Celebrities are coming out of the woodwork to have buckets of ice water dumped on them. The purpose is to raise awareness about ALS, also called Lou Gehrig's disease, as well as to raise money for research.
ALS attacks nerve cells that control muscle movement, therefore, people with the disease lose their ability to walk, talk, eat, and eventually breathe.
Most people with ALS die within three to five years of being diagnosed.
What is ALS?
There is no cure for ALS and only one FDA-approved drug for the treatment of the disease, called Riluzole. But it only prolongs life for an average of two months.
The ALS Association reports raising well into the tens of millions of dollars, which is exponentially more than they raised during the same period of time last year.
The group plans to use the money to fund research and provide services for people suffering from the disease.
It should be noted, however, that some of their research utilizes embryonic stem cells. This form of research is objectionable to pro-life groups such as Catholics and Evangelical Christians, because it necessitates the destruction of human embryos, unique human beings, in order to harvest the stem cells.
The ALS Association says donors may wish to specify that their donations not be used on embryonic stem cell research.
Some pro-life organizations recommend donating to a ALS research other than through the ALS Association.
One such organization is Winning The Fight, which researches "The Deanna Protocol," a metabolic therapy that has proven successful in humans and in a mice.
The Deanna Protocol is named after Deanna Tedone-Gage, who was only 30 years old when her doctor informed her she didn't have long to live.
"He said you have ALS. And at that moment I felt like I left my body," she recalled.
Deanna's father, Dr. Vincent Tedone, an orthopedic surgeon, was shocked by what little help was available.
"We took her to all the various citadels that specialize in ALS. And to my chagrin, there was nothing that could be done for her," he said.
The Deanna Protocol
Unwilling to accept defeat, Dr. Tedone devoted himself to developing a treatment to help his daughter.
"I call myself the resident guinea pig," Deanna laughed.
Finally, one treatment worked, meaning it significantly slowed the progression of Deanna's ALS.
Dr. Tedone named his treatment, "The Deanna Protocol." It consists of a number of supplements, such as A-A-K-G, which gives cells energy.
"So we put her on the AKG and then we ran out of it. Within one day her tremors became unbelievable," Tedone recalled. "Got some more, put her back on it, the tremors subsided."
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Tedone chronicled his daughter's success online.
Soon, dozens of other people with ALS tried The Deanna Protocol and experienced similar results -- people like Anthony Topazi, the former president of the Mississippi Power Company, who said it reversed some of his ALS symptoms.
"Six months ago I had a problem with excess saliva, I don't have that problem today. My voice is better than it was. It's not perfect, but it's better than it was," Topazi said. "I couldn't drink water or take a pill without feeling like I was going to choke to death."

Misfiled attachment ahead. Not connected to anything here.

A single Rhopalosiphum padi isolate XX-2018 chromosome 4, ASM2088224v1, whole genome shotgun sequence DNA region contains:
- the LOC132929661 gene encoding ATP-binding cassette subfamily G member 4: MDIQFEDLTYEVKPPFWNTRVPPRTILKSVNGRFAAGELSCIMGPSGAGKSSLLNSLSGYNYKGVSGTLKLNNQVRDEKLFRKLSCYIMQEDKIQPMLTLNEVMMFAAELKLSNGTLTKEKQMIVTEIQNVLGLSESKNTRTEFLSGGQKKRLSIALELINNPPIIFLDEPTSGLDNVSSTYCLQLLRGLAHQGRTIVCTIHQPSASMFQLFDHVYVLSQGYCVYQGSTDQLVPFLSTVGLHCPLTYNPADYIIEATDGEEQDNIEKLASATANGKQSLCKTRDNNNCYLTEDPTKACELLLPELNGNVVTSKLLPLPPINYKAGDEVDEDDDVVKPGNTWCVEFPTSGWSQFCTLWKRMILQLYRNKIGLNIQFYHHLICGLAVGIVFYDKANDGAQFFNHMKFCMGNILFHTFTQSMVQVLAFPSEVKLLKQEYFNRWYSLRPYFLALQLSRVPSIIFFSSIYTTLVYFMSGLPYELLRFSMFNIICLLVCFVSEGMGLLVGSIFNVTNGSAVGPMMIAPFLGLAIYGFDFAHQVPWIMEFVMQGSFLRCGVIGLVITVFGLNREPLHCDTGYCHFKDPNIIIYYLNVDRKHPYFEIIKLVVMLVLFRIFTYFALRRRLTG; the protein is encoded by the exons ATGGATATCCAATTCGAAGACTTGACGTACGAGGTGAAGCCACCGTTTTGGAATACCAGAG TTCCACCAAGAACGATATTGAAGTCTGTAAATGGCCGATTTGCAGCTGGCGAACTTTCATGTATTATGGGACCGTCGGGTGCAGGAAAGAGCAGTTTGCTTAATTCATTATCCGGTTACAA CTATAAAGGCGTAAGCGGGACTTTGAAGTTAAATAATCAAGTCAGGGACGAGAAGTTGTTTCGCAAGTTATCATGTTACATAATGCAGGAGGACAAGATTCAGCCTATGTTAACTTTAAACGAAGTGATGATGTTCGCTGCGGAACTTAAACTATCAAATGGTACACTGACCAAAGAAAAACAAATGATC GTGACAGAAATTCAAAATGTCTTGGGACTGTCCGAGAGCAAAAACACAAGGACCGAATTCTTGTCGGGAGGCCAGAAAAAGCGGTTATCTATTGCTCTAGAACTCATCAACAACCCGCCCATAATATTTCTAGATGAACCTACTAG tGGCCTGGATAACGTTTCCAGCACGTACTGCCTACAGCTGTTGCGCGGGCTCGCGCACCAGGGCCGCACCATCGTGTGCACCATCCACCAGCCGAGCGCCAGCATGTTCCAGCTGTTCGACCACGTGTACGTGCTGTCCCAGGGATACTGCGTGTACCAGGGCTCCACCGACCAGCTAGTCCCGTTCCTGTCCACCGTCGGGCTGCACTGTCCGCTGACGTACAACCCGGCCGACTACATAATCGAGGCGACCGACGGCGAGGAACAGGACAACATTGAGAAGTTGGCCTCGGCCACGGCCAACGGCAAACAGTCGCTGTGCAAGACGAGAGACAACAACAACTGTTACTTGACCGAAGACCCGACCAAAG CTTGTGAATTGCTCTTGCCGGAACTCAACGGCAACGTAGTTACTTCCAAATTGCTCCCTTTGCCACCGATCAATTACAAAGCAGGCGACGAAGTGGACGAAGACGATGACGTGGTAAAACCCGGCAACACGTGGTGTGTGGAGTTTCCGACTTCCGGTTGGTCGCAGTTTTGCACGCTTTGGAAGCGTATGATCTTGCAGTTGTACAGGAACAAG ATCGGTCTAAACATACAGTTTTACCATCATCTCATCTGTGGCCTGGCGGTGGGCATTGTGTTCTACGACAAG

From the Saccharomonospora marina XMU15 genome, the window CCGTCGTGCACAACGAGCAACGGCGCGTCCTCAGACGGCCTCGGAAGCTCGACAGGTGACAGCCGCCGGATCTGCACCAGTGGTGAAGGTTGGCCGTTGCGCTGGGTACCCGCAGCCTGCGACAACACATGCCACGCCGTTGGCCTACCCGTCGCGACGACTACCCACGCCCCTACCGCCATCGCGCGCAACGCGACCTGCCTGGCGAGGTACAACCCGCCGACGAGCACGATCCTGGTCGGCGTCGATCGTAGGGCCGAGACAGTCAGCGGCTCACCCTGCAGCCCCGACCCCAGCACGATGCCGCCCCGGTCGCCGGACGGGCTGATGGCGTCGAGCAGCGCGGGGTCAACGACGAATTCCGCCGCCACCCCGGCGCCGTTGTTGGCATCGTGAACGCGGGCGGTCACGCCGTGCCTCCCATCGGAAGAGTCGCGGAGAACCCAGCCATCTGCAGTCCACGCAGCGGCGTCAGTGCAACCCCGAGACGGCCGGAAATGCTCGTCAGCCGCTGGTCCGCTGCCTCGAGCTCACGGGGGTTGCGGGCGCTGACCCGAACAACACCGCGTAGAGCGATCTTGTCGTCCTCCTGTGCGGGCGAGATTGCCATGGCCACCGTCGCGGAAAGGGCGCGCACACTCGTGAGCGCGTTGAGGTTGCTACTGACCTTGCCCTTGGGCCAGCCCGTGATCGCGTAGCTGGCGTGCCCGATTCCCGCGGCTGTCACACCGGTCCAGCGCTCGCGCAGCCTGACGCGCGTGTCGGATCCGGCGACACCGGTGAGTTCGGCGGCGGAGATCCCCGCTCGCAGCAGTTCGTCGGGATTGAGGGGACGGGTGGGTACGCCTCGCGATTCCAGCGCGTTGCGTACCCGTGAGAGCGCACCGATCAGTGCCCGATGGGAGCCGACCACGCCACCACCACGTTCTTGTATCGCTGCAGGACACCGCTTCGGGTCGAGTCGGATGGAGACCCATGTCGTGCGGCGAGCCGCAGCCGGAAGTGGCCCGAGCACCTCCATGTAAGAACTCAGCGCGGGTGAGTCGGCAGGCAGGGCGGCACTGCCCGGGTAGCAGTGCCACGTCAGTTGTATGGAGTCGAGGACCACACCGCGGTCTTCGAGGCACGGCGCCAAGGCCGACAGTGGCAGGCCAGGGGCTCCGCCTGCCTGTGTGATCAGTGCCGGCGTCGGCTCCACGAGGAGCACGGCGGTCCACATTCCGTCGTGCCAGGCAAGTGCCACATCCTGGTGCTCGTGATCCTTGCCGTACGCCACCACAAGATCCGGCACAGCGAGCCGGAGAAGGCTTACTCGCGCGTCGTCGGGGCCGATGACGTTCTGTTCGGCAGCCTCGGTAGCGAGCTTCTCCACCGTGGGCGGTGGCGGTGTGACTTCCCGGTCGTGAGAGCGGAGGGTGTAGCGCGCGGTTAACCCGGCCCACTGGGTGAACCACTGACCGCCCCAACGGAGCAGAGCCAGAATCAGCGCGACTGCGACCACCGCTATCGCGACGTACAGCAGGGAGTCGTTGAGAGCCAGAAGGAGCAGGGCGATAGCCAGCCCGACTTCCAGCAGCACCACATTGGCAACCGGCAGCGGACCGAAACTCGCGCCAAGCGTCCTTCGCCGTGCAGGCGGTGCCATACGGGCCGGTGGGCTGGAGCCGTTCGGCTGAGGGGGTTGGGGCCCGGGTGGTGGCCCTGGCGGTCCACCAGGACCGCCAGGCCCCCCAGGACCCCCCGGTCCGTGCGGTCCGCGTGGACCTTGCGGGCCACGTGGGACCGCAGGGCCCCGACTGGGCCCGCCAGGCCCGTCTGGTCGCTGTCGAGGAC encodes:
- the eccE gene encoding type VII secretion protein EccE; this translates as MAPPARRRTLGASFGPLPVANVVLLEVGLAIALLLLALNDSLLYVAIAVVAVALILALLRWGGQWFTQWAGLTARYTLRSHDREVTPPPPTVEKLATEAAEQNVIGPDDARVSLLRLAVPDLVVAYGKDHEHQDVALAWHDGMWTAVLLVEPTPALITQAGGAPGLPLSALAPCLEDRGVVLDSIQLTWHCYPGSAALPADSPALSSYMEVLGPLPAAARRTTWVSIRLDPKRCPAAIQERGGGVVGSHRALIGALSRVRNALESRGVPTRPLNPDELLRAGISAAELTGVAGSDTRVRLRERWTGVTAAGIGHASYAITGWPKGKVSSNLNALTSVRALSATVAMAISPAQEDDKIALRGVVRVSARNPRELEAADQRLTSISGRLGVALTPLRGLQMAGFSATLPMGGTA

"Today I'm taking 30 pills a day and I don't even think about it," he continued. "I could only eat soft foods six months ago. I'm eating steak, ribs, anything I want today."
Of the people who've tried The Deanna Protocol, 75 percent report slowed progression of their ALS and reduced symptoms such as twitching and difficulty walking.
Testing it Out
Interest in The Deanna Protocol led researchers at the University of South Florida to study its effects on mice with ALS.
Dr. Dominic D'Agostino said the results from the animal study offer encouragement to people with the disease.
"It's important to recognize that the animal model we used is very aggressive, and is probably significantly more aggressive than the human form of ALS," he said.
Still, The Deanna Protocol significantly improved the symptoms of the mice with ALS.
Dr. D'Agostino reports the mice on The Deanna Protocol has improved neurological scores, increased motor function and most importantly, survived longer than the mice who weren't on it.
"I think it's pretty remarkable that there are hundreds of drugs and experimental compounds that are being screened with this animal model," he said.
"And relative to what's out there, I think this has proven to be probably the most effective thing out there that's readily available to the general public and to ALS patients," D'Agostino added.
The results of The Deana Protocol mouse study were published in two leading medical journals, PLOS One and The FASEB Journal.
D'Agostino said this new scientific evidence may prompt greater acceptance within the medical community of The Deanna Protocol.
"To me, it's a very important finding. And I think doctors, neurologists, need to acknowledge the results of this study, and the feedback from patients, and I think they should recommend it as a therapeutic option for patients," he said.
D'Agostino said patients should start on The Deanna Protocol soon after diagnosis. He said more research on The Deanna Protocol is in the works.
Meanwhile, Deanna is holding steady, six years after her diagnosis. She is a woman of faith and says perhaps God allowed her to get ALS so that her father would develop a treatment that would prolong the lives of ALS patients until a cure is found.